' t 1. In a motor having While'a specific form of the improvement illustrated herein, it is desired to be understood that the same may be varied, within the scope of the departing from Having thus described the invention, what I claim and desire secured by Letters Patent is v r anoperating cylinder and a piston rod extending'from a piston Within saidc'ylinder; a valve box carried by said cylinder; a slide valve within said valve box adapted to control passages from said box to oppositeends of said cylinder; a valve rod extending from said valve box substantially parallel to said piston rod; a projection on said piston rod; means for said projection 1 to said valve rod, said means comprising a movable standard; stops on said valve rod adapted to be engaged by said standard; and means for causing sai'd'standard to be operated 'fromsaid projection, said'means' comprising contacts adapted to move with said standard and be engaged by said projection only at the extremities of its travel and a spring arranged to move said stand ard beyond theextremities of travel of said projection after the initial movement has been imparted by said projection.

2. In a motor having an operating cylintion of its der and a piston' rod extending from a *piston within said cylinder; a valve box car,-

ried by said cylinder; a slide valve within said valve box adaptedto-control passages y from said box to opposite ends of said cylinder; a valverrod extending from said valve box substantially parallel to said piston rod; a pin projecting from said piston rod; a

member arranged to slidesubstantially parallelwith said" piston rock-projections on said member adapted to be engaged by said pin when said piston approaches the limits it of its travel, said member remaining at rest until engaged bysaid pin; a standard carriedby said member; andstops on said valve rod adapted to be engaged by said standard,

a-spring arranged to move said member beyond the limit of travel of said pin; and

means for bringing said spring into action when said pinengages said member. V 3. In a motor having an operating cylinder anda piston rod extending from apiston within said cylinder; a valve box car'- ried by said cylinders; a slide valve within said valve box adapted to control passages from said box to'opposite ends of said cylinder; a valve rod extending from said valve box substantially parallelto said piston rod;

a pin projectingfrom said piston rod; a

rack arranged to slide substantially parallel- {with said piston rod; projections on said rack adapted to be engaged by said pin when said piston approaches the limits of its travel; a standard carried by said rack; stops on said valve rod adapted to be engaged by said standard; apinion arranged to mesh with said rack; a leveroperated from said pinion; and a spring arranged to resist the movement ofsaid'lever' for a por-' tion ofit's travel and assist itsmovement for another portion thereof so asto'cause said rack to have a more extended movement than said pin. l

4:. In a pump having an operating cylinder and a piston rod extending from apiston within sa d cylinder; a valve boxcarried by said cylinder; a slide valve within from said box to opposite ends of said'cylinder; a valve rod extending from said valve box substantially parallel to said piston said valve box adapted to control passages V rod; a pin projectingfrom said piston rod;

a rack arranged to slide substantially parallel with'said piston rod; projections on said rack adapted to be engaged, by said-pin when said piston approaches the'limits of its travel; a standard carried by said rack;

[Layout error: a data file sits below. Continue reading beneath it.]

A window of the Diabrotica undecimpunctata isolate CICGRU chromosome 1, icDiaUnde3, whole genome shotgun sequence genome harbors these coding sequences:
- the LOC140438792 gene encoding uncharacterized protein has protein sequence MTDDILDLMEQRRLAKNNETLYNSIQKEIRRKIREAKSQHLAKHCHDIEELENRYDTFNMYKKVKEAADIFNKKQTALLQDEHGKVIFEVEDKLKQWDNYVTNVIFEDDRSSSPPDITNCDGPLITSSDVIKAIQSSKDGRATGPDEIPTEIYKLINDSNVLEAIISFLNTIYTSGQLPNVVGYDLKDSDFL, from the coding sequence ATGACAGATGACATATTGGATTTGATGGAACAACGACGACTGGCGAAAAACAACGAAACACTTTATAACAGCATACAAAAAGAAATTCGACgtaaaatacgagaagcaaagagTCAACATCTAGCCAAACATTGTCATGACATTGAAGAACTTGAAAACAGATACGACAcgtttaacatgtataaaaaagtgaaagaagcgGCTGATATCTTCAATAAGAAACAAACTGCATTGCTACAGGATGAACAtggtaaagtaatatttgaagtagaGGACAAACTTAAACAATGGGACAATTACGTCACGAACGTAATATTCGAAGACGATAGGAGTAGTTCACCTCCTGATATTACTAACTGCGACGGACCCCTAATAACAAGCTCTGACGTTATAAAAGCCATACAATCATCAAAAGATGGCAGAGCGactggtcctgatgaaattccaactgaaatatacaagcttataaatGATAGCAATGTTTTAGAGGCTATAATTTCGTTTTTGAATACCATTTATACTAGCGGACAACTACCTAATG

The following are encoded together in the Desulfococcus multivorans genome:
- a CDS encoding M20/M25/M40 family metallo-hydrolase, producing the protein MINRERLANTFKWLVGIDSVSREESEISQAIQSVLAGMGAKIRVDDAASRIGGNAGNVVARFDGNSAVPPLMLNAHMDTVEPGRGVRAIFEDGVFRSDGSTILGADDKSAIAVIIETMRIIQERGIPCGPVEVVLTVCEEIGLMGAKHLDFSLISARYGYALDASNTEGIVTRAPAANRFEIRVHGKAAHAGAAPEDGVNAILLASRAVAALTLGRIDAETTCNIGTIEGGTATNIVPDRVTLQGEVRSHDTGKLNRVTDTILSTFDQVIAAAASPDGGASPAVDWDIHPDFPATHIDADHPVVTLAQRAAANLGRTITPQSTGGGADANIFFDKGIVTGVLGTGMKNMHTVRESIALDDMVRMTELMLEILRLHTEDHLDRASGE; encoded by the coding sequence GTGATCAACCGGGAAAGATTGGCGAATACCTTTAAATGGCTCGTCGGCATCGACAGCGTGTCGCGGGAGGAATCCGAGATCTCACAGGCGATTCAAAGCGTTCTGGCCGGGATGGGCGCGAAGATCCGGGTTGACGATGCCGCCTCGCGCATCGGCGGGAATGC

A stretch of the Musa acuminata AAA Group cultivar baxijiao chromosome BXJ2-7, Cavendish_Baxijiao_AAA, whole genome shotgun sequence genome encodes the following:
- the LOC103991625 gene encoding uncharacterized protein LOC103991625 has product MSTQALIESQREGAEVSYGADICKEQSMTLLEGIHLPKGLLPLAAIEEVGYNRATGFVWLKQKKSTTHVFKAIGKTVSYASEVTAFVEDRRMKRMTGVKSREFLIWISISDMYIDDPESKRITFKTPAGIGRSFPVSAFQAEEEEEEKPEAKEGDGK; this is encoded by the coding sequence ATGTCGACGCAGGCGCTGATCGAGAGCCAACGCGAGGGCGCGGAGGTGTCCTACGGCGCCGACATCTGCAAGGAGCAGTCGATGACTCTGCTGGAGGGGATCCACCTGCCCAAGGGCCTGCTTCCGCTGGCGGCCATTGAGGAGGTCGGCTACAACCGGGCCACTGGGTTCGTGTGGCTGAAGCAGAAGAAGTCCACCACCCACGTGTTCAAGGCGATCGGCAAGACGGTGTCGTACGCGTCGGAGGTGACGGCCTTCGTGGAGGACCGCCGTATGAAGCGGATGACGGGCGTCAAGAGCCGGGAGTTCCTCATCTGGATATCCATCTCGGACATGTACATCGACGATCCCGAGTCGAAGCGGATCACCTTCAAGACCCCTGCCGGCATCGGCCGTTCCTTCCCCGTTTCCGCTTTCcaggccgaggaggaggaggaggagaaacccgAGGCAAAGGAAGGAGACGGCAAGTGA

stops onsaid valve rod adapted "to be engaged'by said standard; a pinion arranged to mesh with said rack; a lever operated" from said pinion; a spring arranged to re sist the movement of said lever fora portravel and assist its movement for another portlon thereof so asto causesaid rack to have a more extended movement than said pin; a sle'eve enclosing said spring and pivoted at its'one extremity; ahead 1n v said sleeve ;7 and a spring rod terminating in a piston at itsone extremlty 'and secured to' said lever at its other extremity so as to compress said spring-between said piston and the head of sand sleeve.v a

5. A pressure operated reciprocating Inotor'coniprising. a snpporting frame, an" operatlngqcyhnder carried at onezend otsald iramej a p ston rod extenchng, from said operating cylinder throughsaid frame; a

slide valve arranged to control said operat-r mg cylinder;

a valve'rod' extending from said slide valveya traok earrled sby said i frame adjacent said piston rod; a rack a-re' rangedto slide on said track and operate saidvalve rod at predetermined times; a projection in said piston rod adapted to engage said rack at predetermined timesra pinion carried-by said frame in mesh with said rack and a spring arranged to be ,com 5 pressed by the motion, ofsaid pinion for a portion. of its said pinion for another portion of its travel.

In testimony whereof, I- affix my signature.

7 ,JUL BINDERUR.

travel and adapted to rotate.

Referenced by
Citing PatentFiling datePublication dateApplicantTitle
US2607323 *Oct 26, 1945Aug 19, 1952Elgin Softener CorpReciprocating type fluid operable motor
US2622563 *Oct 22, 1949Dec 23, 1952Hansen Edward LSurface treating device
US3070023 *Sep 28, 1959Dec 25, 1962Nat Tank CoFluid operated pump
US3194484 *Mar 18, 1963Jul 13, 1965Gen Motors CorpPump
US3213796 *Nov 14, 1961Oct 26, 1965Carl F JensenVariable proportioner
US4550624 *Oct 21, 1983Nov 5, 1985The Coca-Cola CompanyReversing mechanism module for a double acting reciprocating pump and method for repairing the pump
US4634350 *Jan 26, 1984Jan 6, 1987The Coca-Cola CompanyDouble acting diaphragm pump and reversing mechanism therefor
US4682937 *Jan 28, 1986Jul 28, 1987The Coca-Cola CompanyDouble-acting diaphragm pump and reversing mechanism therefor
Classifications
U.S. Classification91/347, 91/351, 417/399, 92/182, 123/61.00V
International ClassificationF16N13/16, F16N13/00
Cooperative ClassificationF16N13/16
European ClassificationF16N13/16